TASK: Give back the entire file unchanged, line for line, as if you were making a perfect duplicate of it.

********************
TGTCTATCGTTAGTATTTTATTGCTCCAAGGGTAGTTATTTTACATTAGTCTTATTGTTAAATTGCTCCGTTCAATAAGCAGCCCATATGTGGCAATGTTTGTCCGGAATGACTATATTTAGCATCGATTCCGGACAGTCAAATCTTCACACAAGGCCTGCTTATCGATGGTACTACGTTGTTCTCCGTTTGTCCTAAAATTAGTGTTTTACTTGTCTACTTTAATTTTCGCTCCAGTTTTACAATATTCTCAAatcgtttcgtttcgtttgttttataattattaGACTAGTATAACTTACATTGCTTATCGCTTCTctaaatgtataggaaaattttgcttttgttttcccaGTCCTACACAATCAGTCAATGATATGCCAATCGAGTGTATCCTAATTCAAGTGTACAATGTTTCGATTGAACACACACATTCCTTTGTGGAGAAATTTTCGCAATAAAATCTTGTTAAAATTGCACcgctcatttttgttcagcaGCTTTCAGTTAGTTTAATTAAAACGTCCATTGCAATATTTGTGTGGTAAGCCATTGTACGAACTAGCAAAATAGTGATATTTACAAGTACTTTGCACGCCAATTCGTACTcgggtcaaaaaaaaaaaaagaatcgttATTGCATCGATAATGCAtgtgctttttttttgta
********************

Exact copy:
TGTCTATCGTTAGTATTTTATTGCTCCAAGGGTAGTTATTTTACATTAGTCTTATTGTTAAATTGCTCCGTTCAATAAGCAGCCCATATGTGGCAATGTTTGTCCGGAATGACTATATTTAGCATCGATTCCGGACAGTCAAATCTTCACACAAGGCCTGCTTATCGATGGTACTACGTTGTTCTCCGTTTGTCCTAAAATTAGTGTTTTACTTGTCTACTTTAATTTTCGCTCCAGTTTTACAATATTCTCAAatcgtttcgtttcgtttgttttataattattaGACTAGTATAACTTACATTGCTTATCGCTTCTctaaatgtataggaaaattttgcttttgttttcccaGTCCTACACAATCAGTCAATGATATGCCAATCGAGTGTATCCTAATTCAAGTGTACAATGTTTCGATTGAACACACACATTCCTTTGTGGAGAAATTTTCGCAATAAAATCTTGTTAAAATTGCACcgctcatttttgttcagcaGCTTTCAGTTAGTTTAATTAAAACGTCCATTGCAATATTTGTGTGGTAAGCCATTGTACGAACTAGCAAAATAGTGATATTTACAAGTACTTTGCACGCCAATTCGTACTcgggtcaaaaaaaaaaaaagaatcgttATTGCATCGATAATGCAtgtgctttttttttgta